The iPad Phenomenon

Michelle Klindtworth, M.S., CCC-SLP, Speech and Language Pathologist

Using Assistive Technologies to Foster Effective Communication Skills

A mere twenty-one months ago an event occurred that was about to catapult the field of Augmentative / Alternative Communication (AAC) into the future: The release of the iPad1. Not long after this occasion, iPads began evolving from high-tech recreational toys to bona fide learning and communication tools. Since its release date in April of 2010, a compilation of research has emerged which substantiates the utility of iPads for educational, therapeutic, and communicative functions. This is particularly true for students with special needs. The following links provide more information as well as evidenced-based research denoting the gains children with special needs have experienced while using the iPad:


Research on teaching with iPad

Research on iPads and autism

Research on iPads and disability

Finding App resource for specific functional limitations

Research is beginning to substantiate what has already been widely known by parents and educators: Children gravitate toward electronics becoming engaged, and even motivated, in some of the most arduous of tasks. With all its accolades and its explosion in popularity, we are understandably seduced by the iPad trend. However, it is a mistake to regard the iPad and its multitude of apps as a cure-all solution to the communicative and educational challenges faced by children with special needs.

 Cautionary Considerations for Communication

AAC systems existed long before the iPad came into being. It is true that some of the older, high-tech devices were awkwardly shaped, too heavy, and not particularly functional for every day communicative interactions. Fortunately, this is no longer the case; the DynaVox now looks like a streamlined laptop and there are text-to-speech devices small enough to fit in a pocket. Low tech options such as visual schedules, choice boards, or picture exchange systems (PECS) are have long since proven their efficacy in the therapy and educational settings. Lower – tech AAC devices are user friendly and easy to adapt to individual student needs. While it is an excellent learning tool, it is not always the answer for every communicator. It is vital to match an AAC device with the child’s communication abilities. The following websites are helpful in evaluating and selecting appropriate applications. – coming soon aac apps evaluation – Using Blooms Revised Taxonomy for Evaluating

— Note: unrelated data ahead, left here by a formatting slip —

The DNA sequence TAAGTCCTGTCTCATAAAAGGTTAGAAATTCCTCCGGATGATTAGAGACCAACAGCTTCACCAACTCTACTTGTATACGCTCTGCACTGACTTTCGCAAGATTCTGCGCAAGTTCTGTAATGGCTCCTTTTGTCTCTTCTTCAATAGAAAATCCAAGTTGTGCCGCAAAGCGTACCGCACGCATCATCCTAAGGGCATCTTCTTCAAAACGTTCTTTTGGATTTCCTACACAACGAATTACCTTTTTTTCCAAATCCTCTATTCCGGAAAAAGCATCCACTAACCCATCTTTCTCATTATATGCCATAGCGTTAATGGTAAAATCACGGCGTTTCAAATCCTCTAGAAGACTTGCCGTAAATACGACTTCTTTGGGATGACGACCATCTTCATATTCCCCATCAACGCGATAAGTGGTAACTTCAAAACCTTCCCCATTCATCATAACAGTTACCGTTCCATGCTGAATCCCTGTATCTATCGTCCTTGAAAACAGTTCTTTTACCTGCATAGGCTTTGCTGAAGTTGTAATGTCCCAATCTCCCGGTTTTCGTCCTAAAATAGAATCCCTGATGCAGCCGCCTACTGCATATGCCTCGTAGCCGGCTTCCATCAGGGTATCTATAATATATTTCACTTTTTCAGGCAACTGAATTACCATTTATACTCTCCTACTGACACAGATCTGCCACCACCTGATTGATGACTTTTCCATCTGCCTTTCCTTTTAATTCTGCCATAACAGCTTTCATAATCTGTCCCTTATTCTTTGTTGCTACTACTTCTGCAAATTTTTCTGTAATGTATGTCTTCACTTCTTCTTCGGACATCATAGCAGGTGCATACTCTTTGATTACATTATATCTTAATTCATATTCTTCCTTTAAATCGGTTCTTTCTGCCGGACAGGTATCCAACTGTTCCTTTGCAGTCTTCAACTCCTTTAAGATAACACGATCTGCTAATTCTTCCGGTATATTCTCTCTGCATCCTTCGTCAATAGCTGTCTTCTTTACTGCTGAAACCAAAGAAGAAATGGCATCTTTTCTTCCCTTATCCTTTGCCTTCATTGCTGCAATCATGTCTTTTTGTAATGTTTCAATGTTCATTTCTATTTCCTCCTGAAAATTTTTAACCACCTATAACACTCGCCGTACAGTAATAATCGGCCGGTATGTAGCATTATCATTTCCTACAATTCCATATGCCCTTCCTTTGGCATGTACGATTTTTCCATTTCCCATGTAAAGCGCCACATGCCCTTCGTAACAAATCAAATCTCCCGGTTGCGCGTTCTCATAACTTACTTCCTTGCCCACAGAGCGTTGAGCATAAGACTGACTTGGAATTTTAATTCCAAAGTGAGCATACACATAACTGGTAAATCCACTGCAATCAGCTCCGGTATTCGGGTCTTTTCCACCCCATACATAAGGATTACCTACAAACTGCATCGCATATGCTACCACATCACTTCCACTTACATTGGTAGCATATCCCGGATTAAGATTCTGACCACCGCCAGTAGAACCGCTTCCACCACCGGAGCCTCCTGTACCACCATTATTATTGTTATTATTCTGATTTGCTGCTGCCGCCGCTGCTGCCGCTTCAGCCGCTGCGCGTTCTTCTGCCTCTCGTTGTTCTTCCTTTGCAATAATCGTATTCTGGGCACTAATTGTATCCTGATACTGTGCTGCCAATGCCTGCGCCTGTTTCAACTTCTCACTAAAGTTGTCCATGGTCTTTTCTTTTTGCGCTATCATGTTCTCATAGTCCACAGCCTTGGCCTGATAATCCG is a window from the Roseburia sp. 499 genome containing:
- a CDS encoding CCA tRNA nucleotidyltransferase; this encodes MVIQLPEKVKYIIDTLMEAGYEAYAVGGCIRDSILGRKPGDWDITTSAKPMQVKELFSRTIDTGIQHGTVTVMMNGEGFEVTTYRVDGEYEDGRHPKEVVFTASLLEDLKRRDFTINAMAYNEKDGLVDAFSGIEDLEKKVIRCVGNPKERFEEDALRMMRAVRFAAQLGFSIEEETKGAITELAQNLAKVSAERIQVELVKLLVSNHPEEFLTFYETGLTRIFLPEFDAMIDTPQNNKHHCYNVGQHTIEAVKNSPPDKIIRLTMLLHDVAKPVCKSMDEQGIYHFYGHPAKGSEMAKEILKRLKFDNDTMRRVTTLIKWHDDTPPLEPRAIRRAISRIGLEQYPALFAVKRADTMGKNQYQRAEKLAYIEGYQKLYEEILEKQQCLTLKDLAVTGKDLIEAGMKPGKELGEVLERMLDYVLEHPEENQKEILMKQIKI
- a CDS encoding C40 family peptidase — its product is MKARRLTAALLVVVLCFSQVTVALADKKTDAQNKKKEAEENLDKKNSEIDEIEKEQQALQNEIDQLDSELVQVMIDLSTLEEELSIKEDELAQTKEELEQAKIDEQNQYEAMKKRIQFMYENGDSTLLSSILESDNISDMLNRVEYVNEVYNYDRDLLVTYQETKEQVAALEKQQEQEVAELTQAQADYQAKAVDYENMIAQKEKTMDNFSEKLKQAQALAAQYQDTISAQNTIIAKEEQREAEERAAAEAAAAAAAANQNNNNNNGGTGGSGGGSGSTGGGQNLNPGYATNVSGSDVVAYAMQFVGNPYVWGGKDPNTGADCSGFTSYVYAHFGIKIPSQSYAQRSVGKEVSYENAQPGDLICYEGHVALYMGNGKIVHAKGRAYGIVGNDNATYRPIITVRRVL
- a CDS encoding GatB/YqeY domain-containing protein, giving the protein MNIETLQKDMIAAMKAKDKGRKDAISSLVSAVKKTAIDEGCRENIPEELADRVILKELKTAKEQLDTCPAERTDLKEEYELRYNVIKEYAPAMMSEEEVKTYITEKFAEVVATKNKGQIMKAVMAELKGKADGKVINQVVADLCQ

Apps For The Blind And Visually Impaired: iPad/iPhone Apps AppList

Hearing Apps

The URL’s above as well as additional information about useful iPad accessories can be found at: 

Please seek the assistance of a qualified Speech Language Pathologist for assistance in choosing the most appropriate communication device and/or application for your child.

Comments are closed.

« »

Address: 6867 Southpoint Drive North, Jacksonville, FL 32216
Phone: 904.619.6071 | Fax: 904.212.0309 | Email:
Copyright © 2018 Keystone Behavioral Pediatrics. All Rights Reserved.

eLYK innovation, inc. Jacksonville, Florida - Web Design Company